Homegrown Player Zachary Herivaux finally getting his shot with Revs

Homegrown Player Zachary Herivaux finally getting his shot with Revs

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Homegrown Player Zachary Herivaux finally getting his shot with Revs

FOXBOROUGH, Mass. — The New England Revolution don’t sign Homegrown Players very often, so when the team made Zachary Herivaux its third such player in team history back in May 2015, it wasn’t a stretch to think the Revs had big plans for the now-22-year-old central midfielder.

After all, the first two products of the Revolution Academy system were Diego Fagundez and Scott Caldwell, who are in their eighth and sixth seasons with club, respectively, and have combined to start 277 games and have each won the Revs’ team MVP award. Meanwhile, Herivaux has been waiting and waiting and waiting for his opportunity to break into the lineup.

That moment may have finally arrived as, last weekend, Revolution coach Brad Friedel finally called Herivaux’s number. Herivaux substituted on for Kelyn Rowe for the final 23 minutes of the Revs’ 3-2 home win over Toronto FC.

“He’s always been telling me to work hard in training and that’s what I’ve been doing,” Herivaux said. “I always put my head down and just work and wait for my opportunities and I knew it was going to come this season.”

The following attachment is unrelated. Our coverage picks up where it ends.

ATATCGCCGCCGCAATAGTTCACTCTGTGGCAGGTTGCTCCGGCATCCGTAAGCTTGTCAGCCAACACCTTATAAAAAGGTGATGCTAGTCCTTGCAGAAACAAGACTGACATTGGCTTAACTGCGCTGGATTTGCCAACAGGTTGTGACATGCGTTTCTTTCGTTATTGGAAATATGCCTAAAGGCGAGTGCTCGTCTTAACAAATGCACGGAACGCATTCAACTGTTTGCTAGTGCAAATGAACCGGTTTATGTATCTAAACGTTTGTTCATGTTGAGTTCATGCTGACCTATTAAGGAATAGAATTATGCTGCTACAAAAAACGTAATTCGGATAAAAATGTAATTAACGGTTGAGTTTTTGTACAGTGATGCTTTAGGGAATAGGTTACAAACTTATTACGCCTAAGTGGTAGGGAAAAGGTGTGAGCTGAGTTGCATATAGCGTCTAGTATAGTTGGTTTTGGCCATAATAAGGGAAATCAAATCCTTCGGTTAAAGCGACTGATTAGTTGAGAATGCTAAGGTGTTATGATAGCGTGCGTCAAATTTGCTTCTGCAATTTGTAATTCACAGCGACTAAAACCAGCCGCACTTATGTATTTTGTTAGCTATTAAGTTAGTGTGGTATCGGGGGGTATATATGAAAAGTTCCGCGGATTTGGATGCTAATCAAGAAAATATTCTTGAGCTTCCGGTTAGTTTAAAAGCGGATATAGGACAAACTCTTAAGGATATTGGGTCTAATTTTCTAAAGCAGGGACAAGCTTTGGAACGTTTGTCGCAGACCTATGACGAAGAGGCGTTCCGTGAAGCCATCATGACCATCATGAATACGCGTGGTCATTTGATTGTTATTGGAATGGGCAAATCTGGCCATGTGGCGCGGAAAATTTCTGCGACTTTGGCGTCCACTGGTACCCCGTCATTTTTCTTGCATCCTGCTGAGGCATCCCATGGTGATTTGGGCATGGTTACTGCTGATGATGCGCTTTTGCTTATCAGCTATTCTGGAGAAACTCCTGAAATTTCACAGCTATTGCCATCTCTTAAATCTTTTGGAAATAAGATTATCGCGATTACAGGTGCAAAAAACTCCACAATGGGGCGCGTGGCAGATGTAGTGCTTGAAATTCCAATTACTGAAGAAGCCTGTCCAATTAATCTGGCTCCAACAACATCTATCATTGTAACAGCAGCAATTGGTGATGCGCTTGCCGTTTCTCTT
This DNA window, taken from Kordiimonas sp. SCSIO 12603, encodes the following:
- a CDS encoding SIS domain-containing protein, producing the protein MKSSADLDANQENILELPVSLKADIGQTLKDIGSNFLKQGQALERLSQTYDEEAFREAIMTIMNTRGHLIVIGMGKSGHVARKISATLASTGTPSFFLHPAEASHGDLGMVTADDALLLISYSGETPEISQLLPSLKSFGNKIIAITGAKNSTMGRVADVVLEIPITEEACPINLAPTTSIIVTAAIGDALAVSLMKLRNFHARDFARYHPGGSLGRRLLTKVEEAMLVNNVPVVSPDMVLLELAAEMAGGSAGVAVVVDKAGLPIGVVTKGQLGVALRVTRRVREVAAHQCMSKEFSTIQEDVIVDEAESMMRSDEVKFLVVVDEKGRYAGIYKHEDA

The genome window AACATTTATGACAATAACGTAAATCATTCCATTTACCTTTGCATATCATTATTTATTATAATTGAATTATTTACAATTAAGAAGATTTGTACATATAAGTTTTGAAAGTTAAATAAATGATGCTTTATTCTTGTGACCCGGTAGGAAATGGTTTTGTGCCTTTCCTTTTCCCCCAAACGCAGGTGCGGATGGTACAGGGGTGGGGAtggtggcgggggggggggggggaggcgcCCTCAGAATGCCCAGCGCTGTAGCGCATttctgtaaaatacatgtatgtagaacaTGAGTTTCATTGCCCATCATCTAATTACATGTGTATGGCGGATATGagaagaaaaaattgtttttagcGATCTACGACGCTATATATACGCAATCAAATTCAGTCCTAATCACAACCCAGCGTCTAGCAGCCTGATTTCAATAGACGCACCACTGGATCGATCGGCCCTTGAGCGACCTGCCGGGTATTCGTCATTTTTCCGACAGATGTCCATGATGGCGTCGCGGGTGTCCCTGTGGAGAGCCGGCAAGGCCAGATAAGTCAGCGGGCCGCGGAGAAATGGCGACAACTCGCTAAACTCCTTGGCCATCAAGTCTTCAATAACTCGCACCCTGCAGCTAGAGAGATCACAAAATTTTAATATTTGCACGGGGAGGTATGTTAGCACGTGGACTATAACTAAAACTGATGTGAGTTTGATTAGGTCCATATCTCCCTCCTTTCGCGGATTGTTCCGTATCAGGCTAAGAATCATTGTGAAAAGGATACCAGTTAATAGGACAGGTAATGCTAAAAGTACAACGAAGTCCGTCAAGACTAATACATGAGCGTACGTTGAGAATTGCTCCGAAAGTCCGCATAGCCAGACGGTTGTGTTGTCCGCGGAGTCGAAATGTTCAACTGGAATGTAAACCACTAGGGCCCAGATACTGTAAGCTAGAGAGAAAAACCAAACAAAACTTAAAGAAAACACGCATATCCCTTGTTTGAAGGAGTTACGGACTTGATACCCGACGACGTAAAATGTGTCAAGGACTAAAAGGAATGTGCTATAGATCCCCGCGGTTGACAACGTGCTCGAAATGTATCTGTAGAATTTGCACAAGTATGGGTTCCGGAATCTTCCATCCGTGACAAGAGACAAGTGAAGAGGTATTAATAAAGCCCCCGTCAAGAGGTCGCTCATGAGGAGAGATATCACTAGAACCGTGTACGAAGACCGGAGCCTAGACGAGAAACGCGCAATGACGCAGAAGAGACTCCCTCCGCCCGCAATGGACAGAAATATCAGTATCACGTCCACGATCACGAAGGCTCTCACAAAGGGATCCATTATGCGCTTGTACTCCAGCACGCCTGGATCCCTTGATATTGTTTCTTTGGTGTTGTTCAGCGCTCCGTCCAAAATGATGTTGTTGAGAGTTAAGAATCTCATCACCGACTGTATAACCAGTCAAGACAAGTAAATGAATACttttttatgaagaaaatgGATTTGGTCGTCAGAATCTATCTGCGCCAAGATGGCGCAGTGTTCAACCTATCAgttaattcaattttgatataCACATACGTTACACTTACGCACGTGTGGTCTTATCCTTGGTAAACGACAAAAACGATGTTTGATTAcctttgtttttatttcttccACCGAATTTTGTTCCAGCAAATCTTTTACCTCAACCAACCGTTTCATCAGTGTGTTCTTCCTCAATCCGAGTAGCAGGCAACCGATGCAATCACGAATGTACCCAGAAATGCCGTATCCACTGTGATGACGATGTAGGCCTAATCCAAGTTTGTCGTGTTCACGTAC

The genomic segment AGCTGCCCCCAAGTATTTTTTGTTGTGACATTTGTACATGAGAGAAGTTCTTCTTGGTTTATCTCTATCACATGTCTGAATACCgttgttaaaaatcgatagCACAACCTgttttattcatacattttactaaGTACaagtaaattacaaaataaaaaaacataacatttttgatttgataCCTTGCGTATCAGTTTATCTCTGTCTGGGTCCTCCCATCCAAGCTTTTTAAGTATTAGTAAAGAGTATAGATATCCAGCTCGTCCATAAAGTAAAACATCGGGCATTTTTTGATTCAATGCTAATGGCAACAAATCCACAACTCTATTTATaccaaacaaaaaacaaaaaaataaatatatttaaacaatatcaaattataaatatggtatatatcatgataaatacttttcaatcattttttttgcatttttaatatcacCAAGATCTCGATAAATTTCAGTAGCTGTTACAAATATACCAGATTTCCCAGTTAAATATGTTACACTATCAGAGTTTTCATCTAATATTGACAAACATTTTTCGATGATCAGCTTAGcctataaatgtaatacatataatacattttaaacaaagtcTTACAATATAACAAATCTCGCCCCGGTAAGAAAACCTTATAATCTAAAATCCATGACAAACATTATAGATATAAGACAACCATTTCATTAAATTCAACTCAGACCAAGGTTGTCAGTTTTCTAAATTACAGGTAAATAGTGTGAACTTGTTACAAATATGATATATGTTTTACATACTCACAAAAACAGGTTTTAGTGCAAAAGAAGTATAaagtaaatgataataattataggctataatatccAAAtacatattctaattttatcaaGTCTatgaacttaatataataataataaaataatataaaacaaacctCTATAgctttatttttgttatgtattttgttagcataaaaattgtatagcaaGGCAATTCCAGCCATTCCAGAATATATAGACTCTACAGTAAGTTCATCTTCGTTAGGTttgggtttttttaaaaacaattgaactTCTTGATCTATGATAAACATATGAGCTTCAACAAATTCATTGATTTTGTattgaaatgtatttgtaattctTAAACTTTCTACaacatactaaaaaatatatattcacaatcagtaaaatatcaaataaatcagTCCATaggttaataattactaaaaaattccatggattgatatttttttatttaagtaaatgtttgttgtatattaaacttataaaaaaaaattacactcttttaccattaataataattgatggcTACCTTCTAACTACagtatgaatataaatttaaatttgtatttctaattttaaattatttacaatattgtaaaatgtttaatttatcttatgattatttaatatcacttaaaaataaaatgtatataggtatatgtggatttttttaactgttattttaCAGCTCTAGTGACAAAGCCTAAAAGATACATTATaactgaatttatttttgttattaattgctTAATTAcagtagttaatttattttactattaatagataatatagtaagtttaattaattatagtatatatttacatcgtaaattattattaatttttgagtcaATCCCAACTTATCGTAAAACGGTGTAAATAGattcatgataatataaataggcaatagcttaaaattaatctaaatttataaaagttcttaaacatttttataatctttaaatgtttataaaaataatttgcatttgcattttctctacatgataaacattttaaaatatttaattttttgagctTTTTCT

The appearance was Herivaux’s first since coming on in the 89th minute of a season finale win over the Montreal Impact back in October 2016. Thirty-three players had taken the field for the Revolution since Herivaux’s last spell, as he was the only field player not to make an MLS appearance in 2017.

“He has been doing excellent in training,” said Friedel, who brought Herivaux’s name back into the fore when he controversially said back in April that he didn’t need Lee Nguyen in his game day 18-player roster because Herivaux could back up Diego Fagundez in the No. 10 role. “I’m really happy that he was able to come on in the second half.”

The 6-foot-1 Herivaux played as the central attacking midfielder last Saturday, with Fagundez shifting out to his former position on the left wing.

Fagundez, who has started all 10 games this season, will miss this weekend’s home game against the Columbus Crew due to yellow card accumulation — the match also coincides with the birth of his first child, so Fagundez won’t mind the day off — potentially giving Herivaux another chance to play.

Rowe, who was injured when Friedel had called Herivaux his backup No. 10, can also man the position, but with Juan Agudelo also likely out this weekend, Herivaux should be in line for at least another sub appearance.

“First thing, I got a phone call from Brad before the season started and he said, ‘The guys who work hard in training are going to get a chance. It doesn’t matter what your name is, it doesn’t matter how much you make, and if you work hard in training, you’ll get an opportunity,'” Herivaux said.